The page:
About Nate Hoffelder (11390 Articles)
Nate Hoffelder is the founder and editor of The Digital Reader: "I've been into reading ebooks since forever, but I only got my first ereader in July 2007. Everything quickly spiraled out of control from there. Before I started this blog in January 2010 I covered ebooks, ebook readers, and digital publishing for about 2 years as a part of MobileRead Forums. It's a great community, and being a member is a joy. But I thought I could make something out of how I covered the news for MobileRead, so I started this blog."

29 Comments on Asus, We Need to Have a Talk…

  1. Thanks, I was considering an ASUS (laptop, not tablet) but now I think i will pass.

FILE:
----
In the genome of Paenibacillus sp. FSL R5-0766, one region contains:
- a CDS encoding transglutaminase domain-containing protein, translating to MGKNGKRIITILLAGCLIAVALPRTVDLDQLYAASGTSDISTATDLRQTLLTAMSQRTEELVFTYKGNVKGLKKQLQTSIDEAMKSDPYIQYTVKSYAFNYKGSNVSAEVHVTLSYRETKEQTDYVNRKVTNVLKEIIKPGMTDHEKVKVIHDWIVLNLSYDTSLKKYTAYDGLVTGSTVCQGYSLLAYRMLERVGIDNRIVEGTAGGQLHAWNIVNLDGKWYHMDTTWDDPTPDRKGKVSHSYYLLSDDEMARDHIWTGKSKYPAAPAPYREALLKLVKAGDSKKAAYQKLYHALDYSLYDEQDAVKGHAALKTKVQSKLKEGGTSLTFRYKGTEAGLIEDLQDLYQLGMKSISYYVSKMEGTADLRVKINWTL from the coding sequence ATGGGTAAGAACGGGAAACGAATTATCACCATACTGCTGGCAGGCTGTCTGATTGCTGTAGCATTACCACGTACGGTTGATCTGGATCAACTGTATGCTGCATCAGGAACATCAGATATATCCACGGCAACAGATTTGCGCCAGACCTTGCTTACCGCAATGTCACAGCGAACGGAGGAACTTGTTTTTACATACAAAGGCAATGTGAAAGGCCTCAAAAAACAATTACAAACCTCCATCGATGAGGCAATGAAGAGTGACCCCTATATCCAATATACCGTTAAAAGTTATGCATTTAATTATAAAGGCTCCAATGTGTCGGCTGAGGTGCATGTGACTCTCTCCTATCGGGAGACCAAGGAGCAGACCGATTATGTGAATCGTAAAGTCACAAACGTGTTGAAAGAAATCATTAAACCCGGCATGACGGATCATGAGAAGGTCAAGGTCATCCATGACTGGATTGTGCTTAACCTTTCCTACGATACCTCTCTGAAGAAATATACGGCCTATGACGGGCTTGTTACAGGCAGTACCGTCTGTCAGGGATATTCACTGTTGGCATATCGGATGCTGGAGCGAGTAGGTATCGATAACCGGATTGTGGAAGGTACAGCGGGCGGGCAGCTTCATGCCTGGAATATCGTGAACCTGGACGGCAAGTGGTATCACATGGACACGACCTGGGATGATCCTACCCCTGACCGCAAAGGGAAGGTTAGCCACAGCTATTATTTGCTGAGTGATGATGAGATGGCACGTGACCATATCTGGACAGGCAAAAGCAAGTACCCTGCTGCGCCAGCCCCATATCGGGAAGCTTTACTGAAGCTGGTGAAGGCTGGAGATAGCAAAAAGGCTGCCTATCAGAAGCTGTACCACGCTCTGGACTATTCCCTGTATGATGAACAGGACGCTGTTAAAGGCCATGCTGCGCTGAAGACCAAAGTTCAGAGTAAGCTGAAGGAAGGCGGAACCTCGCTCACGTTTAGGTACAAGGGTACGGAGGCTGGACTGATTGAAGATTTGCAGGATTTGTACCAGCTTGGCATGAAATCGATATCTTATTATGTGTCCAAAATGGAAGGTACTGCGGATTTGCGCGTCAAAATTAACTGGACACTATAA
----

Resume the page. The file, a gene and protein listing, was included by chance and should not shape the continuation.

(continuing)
2. It is my opinion that your anger is misplaced in regards to Angry Birds Space. I believe the issue to be with either Rovio or Android in general. It could be the some conflict between Asus hardware/firmware and the game.

    My reasoning: I was experiencing freezing in AB:S too. I also had occasional sudden reboots. I did a factory reset, wiping everything, and then reinstalled AB:S, and still had the problem. I sent the Transformer to Asus, thinking it might be a hardware issue and wanted it serviced before warranty ran out, as I had bought mine July last year. Asus tested it, then did what they said was a more complete wipe, including Androids version of bios, or whatever they called it. They sent it back, finding no errors. I reinstalled AB:S and still the same problem.